Reviewed by Brandy Shaul
Review Date Platform Genre Rating Production
2006-12-18 Nintendo DS Virtual Life E (Everyone) MTO / Ubisoft

Catz for the PC was the second game to be released in the Petz universe. Like its canine counterpart, there have been numerous versions for the PC, as well as the GBC and GBA. Following in the footsteps of Dogz, Catz has also made the jump to the Nintendo DS.

Not to be outdone by their canine brethren, Catz delivers an entirely different package, complete with new gameplay and graphics, sure to please the cat lover in all of us.

There is less of a story in Catz than in other Petz offerings, but the basic plot is still there. You play as yourself, having just adopted your first kitten. However, unlike past Petz installments, you play in more of a "God Mode," looking down on the action from above, never truly seeing yourself or the people whom you'll get to know.

From the beginning, you have a choice of five breeds like the Abyssinian and the classic Tabby. As I have three cats of my own, I chose a look-a-like to my favorite real life cat, a Tabby named Baby, which I named the same. Each cat breed and individual feline has a personality type all its own, and you are given an opportunity to interact with the cats before you adopt them to see if they are the right one for you. This is where the title really starts to show off its stuff.

The game comes with two viewing modes, the overhead mode I talked about earlier, and a "Cuddle View," which places you right in front of your kitty, able to use to the stylus to pet and play them, much like Nintendogs. The cats react surprisingly well to the stylus when you pet them, moving their head to allow you to pet under their chin, and even rolling over for a belly rub, purring all the while. And they look surprisingly life-like as well.

Each cat has his or her own specific markings. For instance, the Tabby cat that I adopted has an "M" shape of darker fur on its forehead, and while this might be a detail other games would look past, Catz displays everything in crisp detail, but only where the cats themselves are concerned.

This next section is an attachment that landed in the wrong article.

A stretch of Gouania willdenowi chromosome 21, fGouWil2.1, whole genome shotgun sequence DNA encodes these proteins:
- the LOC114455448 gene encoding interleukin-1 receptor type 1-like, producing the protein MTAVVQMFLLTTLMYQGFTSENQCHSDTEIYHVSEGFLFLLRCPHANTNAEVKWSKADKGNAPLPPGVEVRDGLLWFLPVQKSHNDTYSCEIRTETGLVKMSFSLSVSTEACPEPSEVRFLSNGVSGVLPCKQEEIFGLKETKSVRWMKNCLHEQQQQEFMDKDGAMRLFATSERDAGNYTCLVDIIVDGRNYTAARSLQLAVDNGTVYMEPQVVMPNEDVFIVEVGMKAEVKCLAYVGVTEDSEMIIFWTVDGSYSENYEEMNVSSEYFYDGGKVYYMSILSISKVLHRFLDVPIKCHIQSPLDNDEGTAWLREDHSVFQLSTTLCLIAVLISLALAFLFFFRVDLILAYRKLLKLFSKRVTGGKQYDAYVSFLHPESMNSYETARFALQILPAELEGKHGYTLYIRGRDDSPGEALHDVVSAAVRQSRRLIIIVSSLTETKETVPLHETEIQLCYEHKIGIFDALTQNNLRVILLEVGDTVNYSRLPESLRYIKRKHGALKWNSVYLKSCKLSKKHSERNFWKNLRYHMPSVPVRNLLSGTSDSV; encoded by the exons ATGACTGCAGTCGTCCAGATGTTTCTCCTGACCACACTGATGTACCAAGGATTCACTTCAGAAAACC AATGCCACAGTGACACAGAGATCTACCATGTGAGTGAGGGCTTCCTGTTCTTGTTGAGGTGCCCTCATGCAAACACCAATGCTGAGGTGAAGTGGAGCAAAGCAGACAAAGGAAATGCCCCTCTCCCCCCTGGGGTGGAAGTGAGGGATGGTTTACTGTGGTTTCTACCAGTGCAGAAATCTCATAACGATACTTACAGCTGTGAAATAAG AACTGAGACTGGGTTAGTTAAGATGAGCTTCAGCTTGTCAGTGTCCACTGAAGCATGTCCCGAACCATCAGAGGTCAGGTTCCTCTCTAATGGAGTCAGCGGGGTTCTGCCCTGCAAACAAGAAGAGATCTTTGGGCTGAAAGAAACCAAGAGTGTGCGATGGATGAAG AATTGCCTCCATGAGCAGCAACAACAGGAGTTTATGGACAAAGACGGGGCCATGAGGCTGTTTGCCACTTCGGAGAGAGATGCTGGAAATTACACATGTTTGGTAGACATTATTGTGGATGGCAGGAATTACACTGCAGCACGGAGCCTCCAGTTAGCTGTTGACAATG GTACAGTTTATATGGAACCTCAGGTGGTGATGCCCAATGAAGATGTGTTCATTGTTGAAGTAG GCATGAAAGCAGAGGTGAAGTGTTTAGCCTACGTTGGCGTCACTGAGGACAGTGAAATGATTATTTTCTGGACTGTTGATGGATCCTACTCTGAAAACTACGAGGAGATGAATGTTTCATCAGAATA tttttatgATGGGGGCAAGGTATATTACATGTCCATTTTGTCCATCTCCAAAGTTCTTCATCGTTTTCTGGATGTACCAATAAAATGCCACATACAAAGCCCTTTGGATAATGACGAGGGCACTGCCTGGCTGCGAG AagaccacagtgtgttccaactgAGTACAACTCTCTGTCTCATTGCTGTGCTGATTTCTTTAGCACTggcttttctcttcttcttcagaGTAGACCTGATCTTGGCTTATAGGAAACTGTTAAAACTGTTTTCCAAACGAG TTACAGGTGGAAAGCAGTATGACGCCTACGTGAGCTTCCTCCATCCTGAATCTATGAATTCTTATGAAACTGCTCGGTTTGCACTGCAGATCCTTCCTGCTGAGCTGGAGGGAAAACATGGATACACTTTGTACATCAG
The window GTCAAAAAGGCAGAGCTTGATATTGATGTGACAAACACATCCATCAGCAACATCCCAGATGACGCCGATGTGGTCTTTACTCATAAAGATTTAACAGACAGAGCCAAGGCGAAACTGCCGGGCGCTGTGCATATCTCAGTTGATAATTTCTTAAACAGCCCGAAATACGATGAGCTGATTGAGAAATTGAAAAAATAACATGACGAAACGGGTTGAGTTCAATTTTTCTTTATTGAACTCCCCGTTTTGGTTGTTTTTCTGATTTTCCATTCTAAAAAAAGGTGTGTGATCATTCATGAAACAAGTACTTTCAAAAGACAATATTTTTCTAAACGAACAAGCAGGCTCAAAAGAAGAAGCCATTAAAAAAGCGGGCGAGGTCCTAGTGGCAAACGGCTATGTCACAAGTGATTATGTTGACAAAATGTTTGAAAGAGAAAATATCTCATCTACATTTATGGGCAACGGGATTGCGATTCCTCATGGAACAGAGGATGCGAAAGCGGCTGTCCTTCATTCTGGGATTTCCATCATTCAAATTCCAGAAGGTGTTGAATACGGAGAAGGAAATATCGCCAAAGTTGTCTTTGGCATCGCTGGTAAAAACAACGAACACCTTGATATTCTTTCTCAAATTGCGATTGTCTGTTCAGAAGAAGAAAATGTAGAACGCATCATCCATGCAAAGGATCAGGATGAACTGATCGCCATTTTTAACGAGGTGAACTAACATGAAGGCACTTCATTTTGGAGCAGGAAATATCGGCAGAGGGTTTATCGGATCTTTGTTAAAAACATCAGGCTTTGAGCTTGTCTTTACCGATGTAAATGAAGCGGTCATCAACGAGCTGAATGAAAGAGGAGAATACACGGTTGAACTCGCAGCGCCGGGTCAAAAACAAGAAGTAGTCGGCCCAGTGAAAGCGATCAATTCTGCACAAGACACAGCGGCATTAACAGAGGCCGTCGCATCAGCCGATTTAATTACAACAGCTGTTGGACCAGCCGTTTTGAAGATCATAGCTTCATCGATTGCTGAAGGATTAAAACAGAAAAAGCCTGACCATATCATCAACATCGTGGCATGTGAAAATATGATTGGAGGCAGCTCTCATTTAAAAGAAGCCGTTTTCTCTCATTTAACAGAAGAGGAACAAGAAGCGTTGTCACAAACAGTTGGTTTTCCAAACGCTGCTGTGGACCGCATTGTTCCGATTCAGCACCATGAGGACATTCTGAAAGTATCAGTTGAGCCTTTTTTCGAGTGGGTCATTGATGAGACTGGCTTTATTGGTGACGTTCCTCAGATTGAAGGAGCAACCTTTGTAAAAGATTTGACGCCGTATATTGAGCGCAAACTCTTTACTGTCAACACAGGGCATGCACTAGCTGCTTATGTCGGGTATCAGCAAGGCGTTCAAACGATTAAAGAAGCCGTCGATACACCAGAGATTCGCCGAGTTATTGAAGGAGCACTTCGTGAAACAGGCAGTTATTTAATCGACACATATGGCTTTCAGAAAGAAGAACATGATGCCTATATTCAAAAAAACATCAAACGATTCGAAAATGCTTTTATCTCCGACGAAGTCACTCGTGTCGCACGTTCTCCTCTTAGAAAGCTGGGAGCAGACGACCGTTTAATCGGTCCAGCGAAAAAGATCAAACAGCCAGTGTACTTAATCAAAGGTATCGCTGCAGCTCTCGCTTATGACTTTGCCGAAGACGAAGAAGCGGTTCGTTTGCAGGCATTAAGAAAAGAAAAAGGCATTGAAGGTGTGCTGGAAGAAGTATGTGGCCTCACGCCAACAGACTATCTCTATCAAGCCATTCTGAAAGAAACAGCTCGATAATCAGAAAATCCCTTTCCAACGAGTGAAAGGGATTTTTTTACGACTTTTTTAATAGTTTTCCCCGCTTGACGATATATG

When looking at the background house environment that your kitten will be growing up in, the graphics are pretty dull and lifeless, which is sad, but understandable when you see all the work that went into the kittens in the first place.

But what would be the fun of having such a cute kitten if you couldn't interact with it? Catz allows for interaction in more ways than one. Using your Kitty Coinz, you can buy not only food or house decorations, but also toys and clothing items to really make your kitten shine. Rainbow, leather, or studded collars and bows can adorn your kitty, and the camera feature lets you take pictures of them in all their decked-out glory.

If toys or clothes aren't your style, you can interact with your kitten simply by petting it with the stylus. Or if you're really for a hands-off approach, you can simply sit back and watch them pounce after objects in the room (there is something so cute about that butt wiggle before they pounce) or take quick catnaps in their bed.

But don't think you can just sit around all day having fun, as there is work to be done. Your neighbors, Brandon and Haley, will frequently invite you over to take pictures of their kittens in specific poses, moods, etc. This could range from simply taking a picture of a happy cat to making sure their favorite toy is in the picture as well. You are given five shots to find the perfect one, so there should be no failure there.

After completing these tasks, you are either given more Kitty Coinz or Kitty Cardz, which contain trivia facts about your feline companions. There are fifty cards in all, and finding them all could take a lot of time on your own. That's where the DS Multi-Card Play comes in. Apart from trading pictures with friends who also own Catz, you can trade the Kitty Cardz as well.

After talking about all of the fun details like shopping, card collecting, and picture taking, there are of course the basic responsibilities for kitten care and health. You have to clean the litter box, make sure your kitten is fed and has enough to drink, and brush their coat to keep it healthy.

These of course are the more tedious of tasks, but the most disappointing thing about Catz as a whole is the lack of a real soundtrack. Apart from the occasional purring, meowing or scratching noise made by your kitten, along with the beeping of the PDA to let you know when a new task has arrived, the game will be played basically in silence. I guess I can understand not wanting to cover up the sounds of the kittens with music, but it would have been nice to have the option there.

Overall, Catz can easily provide for hours upon hours of fun for the younger kitten lovers in your life, as well as the seasoned feline pros. After looking past its faults, which are few and far between, you are left with a cute and charming game that everyone can appreciate, whether they own a cat in the real world or not.

Special thanks to Katherine Lollar and Ubisoft for providing a copy of this title.